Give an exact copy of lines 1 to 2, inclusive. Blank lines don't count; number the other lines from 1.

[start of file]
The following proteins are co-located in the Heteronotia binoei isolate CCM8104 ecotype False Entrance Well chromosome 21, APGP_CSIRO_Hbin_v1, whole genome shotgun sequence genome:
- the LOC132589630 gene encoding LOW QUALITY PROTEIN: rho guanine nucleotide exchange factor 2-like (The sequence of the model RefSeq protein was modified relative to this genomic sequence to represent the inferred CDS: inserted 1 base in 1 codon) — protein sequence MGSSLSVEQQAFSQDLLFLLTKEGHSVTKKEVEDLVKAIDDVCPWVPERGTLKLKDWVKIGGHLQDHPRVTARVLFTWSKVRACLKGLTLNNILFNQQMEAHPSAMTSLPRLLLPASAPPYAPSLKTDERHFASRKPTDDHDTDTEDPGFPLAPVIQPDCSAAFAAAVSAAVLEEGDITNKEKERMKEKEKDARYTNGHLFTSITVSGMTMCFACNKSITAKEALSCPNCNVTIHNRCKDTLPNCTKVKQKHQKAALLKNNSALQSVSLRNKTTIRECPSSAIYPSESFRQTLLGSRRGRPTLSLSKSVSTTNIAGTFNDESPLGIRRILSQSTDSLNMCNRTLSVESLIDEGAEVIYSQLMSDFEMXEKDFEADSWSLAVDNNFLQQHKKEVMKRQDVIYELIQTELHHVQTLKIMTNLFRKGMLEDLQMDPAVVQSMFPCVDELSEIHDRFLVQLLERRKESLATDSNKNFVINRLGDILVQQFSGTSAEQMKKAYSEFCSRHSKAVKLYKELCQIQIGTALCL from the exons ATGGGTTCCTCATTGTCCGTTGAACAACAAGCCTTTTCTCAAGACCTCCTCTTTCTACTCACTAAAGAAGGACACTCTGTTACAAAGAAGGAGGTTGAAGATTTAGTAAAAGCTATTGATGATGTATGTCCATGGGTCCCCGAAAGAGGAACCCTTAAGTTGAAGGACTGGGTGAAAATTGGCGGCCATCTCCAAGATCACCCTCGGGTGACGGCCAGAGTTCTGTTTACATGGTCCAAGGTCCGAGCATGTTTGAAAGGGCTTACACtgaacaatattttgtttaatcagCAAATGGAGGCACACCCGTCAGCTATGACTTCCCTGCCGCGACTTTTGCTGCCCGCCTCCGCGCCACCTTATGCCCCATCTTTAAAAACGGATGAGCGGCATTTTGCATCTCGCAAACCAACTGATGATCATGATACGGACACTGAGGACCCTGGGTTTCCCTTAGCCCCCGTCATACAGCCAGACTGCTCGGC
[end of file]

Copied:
The following proteins are co-located in the Heteronotia binoei isolate CCM8104 ecotype False Entrance Well chromosome 21, APGP_CSIRO_Hbin_v1, whole genome shotgun sequence genome:
- the LOC132589630 gene encoding LOW QUALITY PROTEIN: rho guanine nucleotide exchange factor 2-like (The sequence of the model RefSeq protein was modified relative to this genomic sequence to represent the inferred CDS: inserted 1 base in 1 codon) — protein sequence MGSSLSVEQQAFSQDLLFLLTKEGHSVTKKEVEDLVKAIDDVCPWVPERGTLKLKDWVKIGGHLQDHPRVTARVLFTWSKVRACLKGLTLNNILFNQQMEAHPSAMTSLPRLLLPASAPPYAPSLKTDERHFASRKPTDDHDTDTEDPGFPLAPVIQPDCSAAFAAAVSAAVLEEGDITNKEKERMKEKEKDARYTNGHLFTSITVSGMTMCFACNKSITAKEALSCPNCNVTIHNRCKDTLPNCTKVKQKHQKAALLKNNSALQSVSLRNKTTIRECPSSAIYPSESFRQTLLGSRRGRPTLSLSKSVSTTNIAGTFNDESPLGIRRILSQSTDSLNMCNRTLSVESLIDEGAEVIYSQLMSDFEMXEKDFEADSWSLAVDNNFLQQHKKEVMKRQDVIYELIQTELHHVQTLKIMTNLFRKGMLEDLQMDPAVVQSMFPCVDELSEIHDRFLVQLLERRKESLATDSNKNFVINRLGDILVQQFSGTSAEQMKKAYSEFCSRHSKAVKLYKELCQIQIGTALCL from the exons ATGGGTTCCTCATTGTCCGTTGAACAACAAGCCTTTTCTCAAGACCTCCTCTTTCTACTCACTAAAGAAGGACACTCTGTTACAAAGAAGGAGGTTGAAGATTTAGTAAAAGCTATTGATGATGTATGTCCATGGGTCCCCGAAAGAGGAACCCTTAAGTTGAAGGACTGGGTGAAAATTGGCGGCCATCTCCAAGATCACCCTCGGGTGACGGCCAGAGTTCTGTTTACATGGTCCAAGGTCCGAGCATGTTTGAAAGGGCTTACACtgaacaatattttgtttaatcagCAAATGGAGGCACACCCGTCAGCTATGACTTCCCTGCCGCGACTTTTGCTGCCCGCCTCCGCGCCACCTTATGCCCCATCTTTAAAAACGGATGAGCGGCATTTTGCATCTCGCAAACCAACTGATGATCATGATACGGACACTGAGGACCCTGGGTTTCCCTTAGCCCCCGTCATACAGCCAGACTGCTCGGC